Staffers with Minnesota Department of Health and the Minnesota Pollution Control Agency talk about Fridley's cancer questions.
City manager Bill Burns moderated a conversation with state officials today in a video that was posted to Fridley's website. These were the participants in the discussion:
Brockovich's environmental investigator has four researchers looking into public records related to Fridley's Superfund sites.
- THE NEIGHBORHOOD FILES
- Zac Farber
Thursday, March 29, 2012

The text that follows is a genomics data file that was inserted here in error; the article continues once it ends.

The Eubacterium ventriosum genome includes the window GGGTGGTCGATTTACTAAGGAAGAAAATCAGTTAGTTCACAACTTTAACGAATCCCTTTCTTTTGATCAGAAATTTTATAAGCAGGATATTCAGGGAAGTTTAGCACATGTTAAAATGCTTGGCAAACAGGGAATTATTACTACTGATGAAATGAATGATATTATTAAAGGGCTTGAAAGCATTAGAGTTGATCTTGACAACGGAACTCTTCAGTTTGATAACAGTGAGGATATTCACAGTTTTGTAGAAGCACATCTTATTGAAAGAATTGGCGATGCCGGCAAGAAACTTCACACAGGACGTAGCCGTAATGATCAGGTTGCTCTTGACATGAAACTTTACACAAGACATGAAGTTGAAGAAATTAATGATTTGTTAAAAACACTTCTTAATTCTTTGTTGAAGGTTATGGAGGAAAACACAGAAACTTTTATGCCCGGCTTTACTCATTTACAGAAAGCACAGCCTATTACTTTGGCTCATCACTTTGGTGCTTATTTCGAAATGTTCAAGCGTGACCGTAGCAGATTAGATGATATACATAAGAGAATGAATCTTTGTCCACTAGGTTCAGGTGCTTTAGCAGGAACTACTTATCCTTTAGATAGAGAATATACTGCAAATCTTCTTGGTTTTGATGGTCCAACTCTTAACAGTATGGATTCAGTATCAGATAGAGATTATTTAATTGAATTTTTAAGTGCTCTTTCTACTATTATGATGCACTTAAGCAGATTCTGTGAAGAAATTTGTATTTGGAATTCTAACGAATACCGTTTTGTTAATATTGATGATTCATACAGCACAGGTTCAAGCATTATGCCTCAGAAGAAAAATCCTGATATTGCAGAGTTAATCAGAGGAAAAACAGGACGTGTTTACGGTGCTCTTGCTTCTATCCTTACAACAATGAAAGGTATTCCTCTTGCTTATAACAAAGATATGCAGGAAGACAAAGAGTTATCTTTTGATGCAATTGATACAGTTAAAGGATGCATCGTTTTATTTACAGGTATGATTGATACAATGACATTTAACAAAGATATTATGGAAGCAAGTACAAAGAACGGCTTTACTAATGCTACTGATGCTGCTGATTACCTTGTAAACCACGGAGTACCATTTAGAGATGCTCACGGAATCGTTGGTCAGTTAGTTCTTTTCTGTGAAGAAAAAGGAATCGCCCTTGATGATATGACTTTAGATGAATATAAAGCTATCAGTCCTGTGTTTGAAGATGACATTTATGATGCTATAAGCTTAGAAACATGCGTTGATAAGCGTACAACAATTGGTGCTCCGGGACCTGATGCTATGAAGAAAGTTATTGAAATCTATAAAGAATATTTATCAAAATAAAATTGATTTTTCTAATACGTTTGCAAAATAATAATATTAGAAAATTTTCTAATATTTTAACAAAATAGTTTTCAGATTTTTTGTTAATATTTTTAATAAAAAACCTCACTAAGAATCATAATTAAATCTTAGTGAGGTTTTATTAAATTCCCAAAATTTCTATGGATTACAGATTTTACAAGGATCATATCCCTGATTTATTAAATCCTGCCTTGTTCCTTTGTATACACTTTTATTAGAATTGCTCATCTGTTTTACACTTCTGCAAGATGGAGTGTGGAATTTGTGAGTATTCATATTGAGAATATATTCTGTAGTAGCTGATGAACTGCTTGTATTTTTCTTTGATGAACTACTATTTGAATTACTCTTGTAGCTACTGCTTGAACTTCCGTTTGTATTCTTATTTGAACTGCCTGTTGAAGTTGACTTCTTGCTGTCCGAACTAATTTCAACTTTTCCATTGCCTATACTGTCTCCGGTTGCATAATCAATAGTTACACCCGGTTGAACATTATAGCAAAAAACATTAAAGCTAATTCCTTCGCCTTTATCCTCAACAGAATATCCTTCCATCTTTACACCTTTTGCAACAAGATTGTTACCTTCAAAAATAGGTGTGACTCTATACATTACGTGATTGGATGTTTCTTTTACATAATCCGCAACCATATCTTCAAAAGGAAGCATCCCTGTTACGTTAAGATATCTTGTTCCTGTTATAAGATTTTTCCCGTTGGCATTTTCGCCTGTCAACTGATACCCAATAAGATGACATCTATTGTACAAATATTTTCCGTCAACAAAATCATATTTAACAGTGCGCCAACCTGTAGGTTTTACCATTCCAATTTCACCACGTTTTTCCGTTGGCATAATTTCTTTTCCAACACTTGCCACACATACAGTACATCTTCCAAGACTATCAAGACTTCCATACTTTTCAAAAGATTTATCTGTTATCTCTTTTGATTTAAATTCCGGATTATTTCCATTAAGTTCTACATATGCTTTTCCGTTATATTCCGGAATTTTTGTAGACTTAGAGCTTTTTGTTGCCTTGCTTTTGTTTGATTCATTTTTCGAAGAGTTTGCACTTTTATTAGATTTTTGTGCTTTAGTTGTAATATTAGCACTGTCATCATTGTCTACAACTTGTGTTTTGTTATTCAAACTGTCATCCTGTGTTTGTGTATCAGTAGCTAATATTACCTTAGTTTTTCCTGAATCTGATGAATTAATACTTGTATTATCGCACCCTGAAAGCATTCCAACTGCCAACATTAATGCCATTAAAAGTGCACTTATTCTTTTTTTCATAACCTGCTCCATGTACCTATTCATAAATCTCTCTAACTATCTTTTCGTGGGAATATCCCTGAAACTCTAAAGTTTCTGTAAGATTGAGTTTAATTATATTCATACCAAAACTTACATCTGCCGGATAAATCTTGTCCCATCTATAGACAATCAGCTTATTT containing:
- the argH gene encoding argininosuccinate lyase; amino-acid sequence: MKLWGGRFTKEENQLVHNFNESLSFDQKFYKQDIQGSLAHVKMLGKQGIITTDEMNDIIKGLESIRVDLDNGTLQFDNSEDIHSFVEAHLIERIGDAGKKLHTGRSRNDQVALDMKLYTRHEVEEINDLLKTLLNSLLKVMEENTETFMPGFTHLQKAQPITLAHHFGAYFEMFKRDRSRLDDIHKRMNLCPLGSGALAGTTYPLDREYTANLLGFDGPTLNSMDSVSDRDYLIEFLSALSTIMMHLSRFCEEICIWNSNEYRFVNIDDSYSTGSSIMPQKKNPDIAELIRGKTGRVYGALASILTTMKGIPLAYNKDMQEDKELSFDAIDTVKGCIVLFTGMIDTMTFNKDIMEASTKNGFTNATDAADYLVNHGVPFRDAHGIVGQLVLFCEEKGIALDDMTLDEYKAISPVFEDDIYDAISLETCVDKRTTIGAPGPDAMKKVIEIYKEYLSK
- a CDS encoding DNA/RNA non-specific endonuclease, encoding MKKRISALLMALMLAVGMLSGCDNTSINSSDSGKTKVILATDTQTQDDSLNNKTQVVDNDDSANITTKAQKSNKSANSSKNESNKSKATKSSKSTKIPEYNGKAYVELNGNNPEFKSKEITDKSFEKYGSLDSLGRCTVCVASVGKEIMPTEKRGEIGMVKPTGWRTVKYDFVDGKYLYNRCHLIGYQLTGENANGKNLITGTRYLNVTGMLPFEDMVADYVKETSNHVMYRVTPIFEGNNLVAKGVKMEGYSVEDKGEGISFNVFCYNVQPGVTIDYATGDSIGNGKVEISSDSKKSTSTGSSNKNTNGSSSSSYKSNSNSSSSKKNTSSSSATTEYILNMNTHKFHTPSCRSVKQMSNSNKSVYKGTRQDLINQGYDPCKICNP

The federal Environmental Protection Agency (EPA) counts four Fridley locations—FMC Corp., Kurt Manufacturing Co., Fridley Commons Park Well Field and the Naval Industrial Reserve Ordnance Plant—on its Superfund National Priorities List (NPL), the agency’s catalogue of the most hazardous of the nation’s hazardous waste sites. Bob Bowcock, consumer advocate Erin Brockovich’s environmental investigator, has been researching for the past week whether Fridley’s elevated rates of cancer could be due to industrial pollutants. He said it was "extremely unusual" for one small town to have four NPL sites within its borders. “I’ve never seen a town with four of any size outside of Chicago or New York or L.A.,” he said. There are 1,302 Superfund …